Nowadays, Getting Doug with High resides on Patreon as a Zoom-oriented show, but it remains relatively the same. The formula is straightforward: bring a celebrity or three onto the show, smoke a bunch of weed, and shoot the shit live at around 4:15 p.m. Pacific Standard Time on Wednesdays — timed, obviously, to start blazing at exactly 4:20 p.m.
The show usually begins with the celebrities explaining their personal introductions to weed, but as you would expect, the hangouts often end in tangents, derailed conversation, and occasional quietness due to Benson and co. imbibing a little too much. Getting Doug with High gave performers like Aubrey Plaza, Natasha Leggero, and Michael Ian Black the opportunity to quietly admit to the public that they, too, smoke weed. It’s also an experience that brings a more humanizing aesthetic to the celebrity in question, capturing a casual hangout on film where they could comfortably smoke weed together in a small setting. Although, in the cases of Jack Black and Eric André, it also showed how smoking too much could trigger anxiety for some folks.
Celebrity or not, the stigma still exists for this privileged class. When asked about why certain celebrities would turn down doing his show, Benson said: “Some say they don’t want to do it because their family doesn’t know they get high. Others worried that they would lose work with a company, like Disney, if they were seen ‘doing drugs’ on the internet. I guess they’ve never heard of Snoop Dogg. But yeah, it seems to be less so every day, but there’s still a lot of stigma attached to cannabis use.”
Beyond the famous, there’s also a plethora of shows dedicated to normalizing weed on the ground level. Blunt Blowin’ Mama, for example, was started by host Shonitria Anthony to fight the stigma of cannabis-smoking mothers. “I just had a baby three months ago,” she says on the show’s first episode. “I’m [still] breast-feeding my baby boy, and I’m smoking a joint right now… It doesn’t make me a bad person. I know society has taught us what motherhood should look like, and I’m here to turn that shit on its head. This is what my version of motherhood looks like.”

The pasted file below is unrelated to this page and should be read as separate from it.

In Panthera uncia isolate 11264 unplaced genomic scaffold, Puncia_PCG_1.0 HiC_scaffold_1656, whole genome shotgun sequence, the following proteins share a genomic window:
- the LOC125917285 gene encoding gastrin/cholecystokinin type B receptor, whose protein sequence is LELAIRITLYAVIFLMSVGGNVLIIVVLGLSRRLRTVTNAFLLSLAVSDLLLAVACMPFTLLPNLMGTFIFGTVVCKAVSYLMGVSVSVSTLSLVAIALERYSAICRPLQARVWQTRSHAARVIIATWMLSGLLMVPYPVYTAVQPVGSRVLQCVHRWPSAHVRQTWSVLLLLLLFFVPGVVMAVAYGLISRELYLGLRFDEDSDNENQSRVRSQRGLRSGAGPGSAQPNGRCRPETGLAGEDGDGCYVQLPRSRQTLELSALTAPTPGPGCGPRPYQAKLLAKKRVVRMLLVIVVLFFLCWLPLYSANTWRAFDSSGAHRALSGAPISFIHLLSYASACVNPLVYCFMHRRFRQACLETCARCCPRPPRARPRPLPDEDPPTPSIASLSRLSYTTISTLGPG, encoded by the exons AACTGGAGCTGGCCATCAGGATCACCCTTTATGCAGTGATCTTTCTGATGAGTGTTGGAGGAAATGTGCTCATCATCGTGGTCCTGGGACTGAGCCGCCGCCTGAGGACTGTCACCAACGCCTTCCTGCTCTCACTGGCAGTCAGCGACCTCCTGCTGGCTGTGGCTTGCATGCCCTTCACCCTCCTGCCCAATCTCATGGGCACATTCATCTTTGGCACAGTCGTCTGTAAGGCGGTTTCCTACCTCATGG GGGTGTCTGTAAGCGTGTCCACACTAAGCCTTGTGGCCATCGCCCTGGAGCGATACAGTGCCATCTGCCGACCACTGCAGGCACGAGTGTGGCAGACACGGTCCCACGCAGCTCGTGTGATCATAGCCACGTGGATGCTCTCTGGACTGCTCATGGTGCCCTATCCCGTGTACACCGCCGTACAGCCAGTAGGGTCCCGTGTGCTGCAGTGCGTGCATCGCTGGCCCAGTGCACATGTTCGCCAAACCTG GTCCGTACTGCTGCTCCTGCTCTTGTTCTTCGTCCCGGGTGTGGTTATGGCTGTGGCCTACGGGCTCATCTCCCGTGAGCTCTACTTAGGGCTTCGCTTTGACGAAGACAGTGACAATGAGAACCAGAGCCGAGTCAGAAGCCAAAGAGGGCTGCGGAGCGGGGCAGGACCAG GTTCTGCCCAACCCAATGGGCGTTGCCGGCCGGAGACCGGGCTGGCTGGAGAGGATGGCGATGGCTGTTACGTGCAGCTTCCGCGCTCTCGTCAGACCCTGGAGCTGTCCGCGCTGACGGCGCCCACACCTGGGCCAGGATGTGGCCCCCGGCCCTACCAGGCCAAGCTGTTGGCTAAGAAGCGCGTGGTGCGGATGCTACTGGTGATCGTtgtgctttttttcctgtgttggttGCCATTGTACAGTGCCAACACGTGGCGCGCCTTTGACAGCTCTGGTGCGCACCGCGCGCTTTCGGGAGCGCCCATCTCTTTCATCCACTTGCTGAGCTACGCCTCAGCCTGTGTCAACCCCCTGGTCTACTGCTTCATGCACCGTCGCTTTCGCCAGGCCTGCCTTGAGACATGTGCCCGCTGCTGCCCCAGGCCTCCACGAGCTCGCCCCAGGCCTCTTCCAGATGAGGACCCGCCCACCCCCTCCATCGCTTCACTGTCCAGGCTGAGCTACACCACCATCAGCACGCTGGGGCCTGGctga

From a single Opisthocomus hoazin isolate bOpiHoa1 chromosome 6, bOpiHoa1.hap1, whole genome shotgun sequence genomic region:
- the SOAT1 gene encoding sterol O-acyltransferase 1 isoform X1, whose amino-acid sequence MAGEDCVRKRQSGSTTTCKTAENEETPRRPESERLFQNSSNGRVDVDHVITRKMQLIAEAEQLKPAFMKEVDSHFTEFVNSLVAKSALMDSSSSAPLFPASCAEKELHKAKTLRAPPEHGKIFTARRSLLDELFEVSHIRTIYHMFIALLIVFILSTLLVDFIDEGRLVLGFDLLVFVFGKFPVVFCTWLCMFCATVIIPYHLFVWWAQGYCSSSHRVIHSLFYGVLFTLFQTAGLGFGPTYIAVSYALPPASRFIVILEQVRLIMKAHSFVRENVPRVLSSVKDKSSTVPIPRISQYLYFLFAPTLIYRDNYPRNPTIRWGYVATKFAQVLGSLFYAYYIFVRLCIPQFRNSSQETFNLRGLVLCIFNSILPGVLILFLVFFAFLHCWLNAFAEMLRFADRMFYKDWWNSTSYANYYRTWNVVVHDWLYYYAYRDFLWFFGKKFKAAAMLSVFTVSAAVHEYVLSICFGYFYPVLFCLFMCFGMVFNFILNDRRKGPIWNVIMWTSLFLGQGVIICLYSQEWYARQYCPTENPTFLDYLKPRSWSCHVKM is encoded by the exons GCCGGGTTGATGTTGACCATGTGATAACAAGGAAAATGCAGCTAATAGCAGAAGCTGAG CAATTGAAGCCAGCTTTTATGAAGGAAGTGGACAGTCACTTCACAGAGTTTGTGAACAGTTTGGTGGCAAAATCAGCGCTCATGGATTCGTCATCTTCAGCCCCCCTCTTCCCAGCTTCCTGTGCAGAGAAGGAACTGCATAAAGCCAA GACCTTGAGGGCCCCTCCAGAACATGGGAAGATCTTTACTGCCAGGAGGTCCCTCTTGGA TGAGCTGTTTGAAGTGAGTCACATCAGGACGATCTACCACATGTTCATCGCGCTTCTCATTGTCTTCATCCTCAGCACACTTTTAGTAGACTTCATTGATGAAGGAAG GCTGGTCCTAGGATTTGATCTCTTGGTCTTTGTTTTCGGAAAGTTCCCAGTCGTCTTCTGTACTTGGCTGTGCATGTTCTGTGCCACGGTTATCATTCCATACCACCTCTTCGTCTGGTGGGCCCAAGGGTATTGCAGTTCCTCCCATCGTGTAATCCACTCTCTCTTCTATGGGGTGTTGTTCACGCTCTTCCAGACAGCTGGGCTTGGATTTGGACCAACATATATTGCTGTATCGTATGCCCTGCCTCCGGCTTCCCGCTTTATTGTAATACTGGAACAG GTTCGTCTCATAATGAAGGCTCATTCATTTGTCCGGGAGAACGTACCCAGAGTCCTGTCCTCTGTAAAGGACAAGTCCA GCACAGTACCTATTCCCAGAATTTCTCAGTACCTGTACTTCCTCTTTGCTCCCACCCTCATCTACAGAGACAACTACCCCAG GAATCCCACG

Since the show’s debut, Anthony has spoken with numerous guests from college students to lovers in polyamorous relationships to other busy parents, all of whom smoke weed and appear on the show to help counter the social stigma that pot might make them lazy and generally unmotivated people. The conversations drift into spaces of relationships, love, education, and wellness, but the common denominator for everything remains the same: marijuana.
How to Do the Pot occupies a similar lane. Created by host April Pride, the show is exclusively aimed at educating women on the good green. Each episode is a short explainer on various topics catered to women who dabble in pot, from smoking for period pain relief to using cannabis to spice up sex life. There’s also cannabis advocate and former TV host Montel Williams, who’s been smoking daily since 1999 to relieve the symptoms of his chronic illness. His show, Let’s Be Blunt with Montel, sees the host speaking with medical workers, comedians, rappers, lawyers, and a plethora of other advocates on a weekly basis, unraveling what each professional does in their unique spaces and how marijuana has given them an added meaning to their respective crafts.
I list out all these podcasts to basically say: Hey, there’s a healthy spot for weed in the podcast world, and that’s pretty cool. Smokers don’t always have it so great, even if they’re not public facing or using for medical purposes — we can look at the recently fired teacher Allison Enright as a fresh example of this. But marijuana is nonetheless a helpful crutch for some creators in the industry and the center of attention for some great podcasts. To be a face of weed means to bear a social stigma by friends and family, not to mention the potential weight of a federal-level offense, according to our national policies. Marijuana still has potential to burn bridges.
But as Abdullah Saeed tells it, it’s better to have smoked and gotten high than not smoked at all. “As for the jobs we’ve sacrificed or the relationships we’ve forgone, if they weren’t going to tolerate our zeal for cannabis, we didn’t want them anyway. We’re doing what we want to do. When people who consume our content tell us the podcast makes them feel included, empowered, and emboldened to let their freak flag fly and tell the world ‘I love cannabis and I don’t give a damn what you think about it,’ then we know we’re doing our job.”